Total hip replacement is a surgical procedure in which the damaged cartilage and bone are removed from the hip joint and replaced with artificial components. The main indication for total hip replacement is arthritis. Arthritis is the inflammation of joints, which results in pain, swelling, stiffness and limited movement. Hip arthritis is a common cause of chronic hip pain and disability.
During total hip replacement, the damaged cartilage and bone are removed from the hip joint and replaced with artificial components. At times, hip replacement implants can wear out for various reasons and may need to be replaced with the help of a surgical procedure known as revision hip replacement surgery.
Hip replacement surgery is one of the most common orthopedic surgeries performed. It involves the replacement of the damaged hip bone (ball shaped upper end of the femur) with a ceramic ball attached to a metal stem that is fixed into the femur and placing a new cup with a special liner in the pelvis. Traditionally, the surgery was performed with a large, open incision and required the patient to stay in the hospital for several days.
Total hip replacement is a surgical technique where the severely damaged cartilage and bone of the hip joint are removed and substituted with an artificial prosthesis which is bio-compatible and functions like a normal hip. It is one of the most common joint replacement procedures, subsequent to knee replacements. The main aim of this surgery is to restore function to the joint and relieve pain.
With improved technology and advances in anesthesia and pain control, hip replacement surgery has evolved and is now being offered in an outpatient setting.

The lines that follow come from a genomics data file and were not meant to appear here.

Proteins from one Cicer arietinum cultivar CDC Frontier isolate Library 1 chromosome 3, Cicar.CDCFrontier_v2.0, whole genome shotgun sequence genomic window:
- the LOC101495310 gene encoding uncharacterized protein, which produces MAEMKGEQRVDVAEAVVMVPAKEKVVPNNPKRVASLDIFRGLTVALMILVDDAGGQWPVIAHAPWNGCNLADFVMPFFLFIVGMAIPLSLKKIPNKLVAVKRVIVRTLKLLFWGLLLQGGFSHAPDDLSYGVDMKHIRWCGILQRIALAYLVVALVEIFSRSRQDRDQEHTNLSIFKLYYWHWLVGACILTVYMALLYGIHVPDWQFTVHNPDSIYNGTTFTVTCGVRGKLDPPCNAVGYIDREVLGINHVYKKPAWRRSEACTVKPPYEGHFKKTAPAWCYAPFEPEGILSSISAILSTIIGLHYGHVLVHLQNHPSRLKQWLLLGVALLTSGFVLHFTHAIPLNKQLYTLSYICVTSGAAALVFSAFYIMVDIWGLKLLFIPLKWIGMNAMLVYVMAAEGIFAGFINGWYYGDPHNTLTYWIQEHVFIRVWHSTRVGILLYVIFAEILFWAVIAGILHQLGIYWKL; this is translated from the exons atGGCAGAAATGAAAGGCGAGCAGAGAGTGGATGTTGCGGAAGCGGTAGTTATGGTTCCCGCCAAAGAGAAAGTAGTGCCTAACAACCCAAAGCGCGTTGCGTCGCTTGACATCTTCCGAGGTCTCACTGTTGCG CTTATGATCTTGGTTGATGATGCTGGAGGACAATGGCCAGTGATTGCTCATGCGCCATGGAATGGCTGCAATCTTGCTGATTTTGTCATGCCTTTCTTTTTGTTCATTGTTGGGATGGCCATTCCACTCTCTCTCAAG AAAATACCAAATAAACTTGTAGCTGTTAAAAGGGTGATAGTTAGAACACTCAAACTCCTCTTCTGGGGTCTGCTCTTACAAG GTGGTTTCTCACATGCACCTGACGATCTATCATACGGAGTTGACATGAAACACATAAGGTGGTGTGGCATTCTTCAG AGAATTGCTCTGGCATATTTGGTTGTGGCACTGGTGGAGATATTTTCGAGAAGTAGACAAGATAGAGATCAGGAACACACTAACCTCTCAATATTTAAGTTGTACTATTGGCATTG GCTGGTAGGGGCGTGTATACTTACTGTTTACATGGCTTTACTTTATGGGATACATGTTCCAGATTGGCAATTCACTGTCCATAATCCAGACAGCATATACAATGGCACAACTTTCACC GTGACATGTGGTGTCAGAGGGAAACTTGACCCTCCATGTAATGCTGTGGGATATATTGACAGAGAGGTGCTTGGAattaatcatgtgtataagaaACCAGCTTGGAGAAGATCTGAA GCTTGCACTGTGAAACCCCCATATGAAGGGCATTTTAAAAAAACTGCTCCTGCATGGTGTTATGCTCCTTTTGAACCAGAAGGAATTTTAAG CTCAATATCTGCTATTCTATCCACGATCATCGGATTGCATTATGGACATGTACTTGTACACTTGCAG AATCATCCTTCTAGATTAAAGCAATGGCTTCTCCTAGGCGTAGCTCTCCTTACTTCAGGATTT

Hip fractures involve a break that occurs near the hip in the upper part of the femur or thigh bone. The thigh bone has two bony processes on the upper part - the greater and lesser trochanters. The lesser trochanter projects from the base of the femoral neck on the back of the thigh bone. Hip fractures can occur either due to a break in the femoral neck, in the area between the greater and lesser trochanter or below the lesser trochanter.
Patients with hip fractures are treated with a surgical technique called hip hemiarthroplasty, wherein only one half (ball section) of the hip joint is substituted by a metal prosthesis. Christopher Hajnik, MD, Board Certified Orthopaedic Surgeon, Joint Reconstructive Surgery of the Hip and Knee provides expert diagnosis and individualized treatment plans for hip fractures including hemiarthroplasty in Encinitas, CA.
Hip reconstruction is a surgery to repair or replace a damaged hip joint that causes pain and limits your movement.
Hip trauma is an injury in the hip due to the impact caused by incidents such as a car accident or a hard fall. The injury can be a bone break or dislocation or both.
Complex hip reconstruction surgery is a surgical procedure employed to treat hip structures with complex hip fractures or traumatic hip injuries, deformities, structural issues, and damage from diseases such as arthritis. The main objective of complex hip reconstruction surgery is to alleviate hip pain and stiffness, improve range of motion, and restore normal functioning of the hip joint to help you resume your normal activities and improve your quality of life.
The physical examination of the hip by your doctor includes a visual inspection of your hip, palpation of the hip to diagnose tenderness or any abnormality, etc; and testing range of motion of the hip.
A trochanteric bursa injection is a minimally invasive procedure in which medicine is injected directly into the trochanteric bursa in the hip joint using a thin needle and syringe to relieve pain and inflammation. The injection usually contains a combination of numbing medicine and cortisone (an anti-inflammatory agent). Trochanteric bursitis, also known as greater trochanteric bursitis or hip bursitis, is the main indication for a trochanteric bursa injection.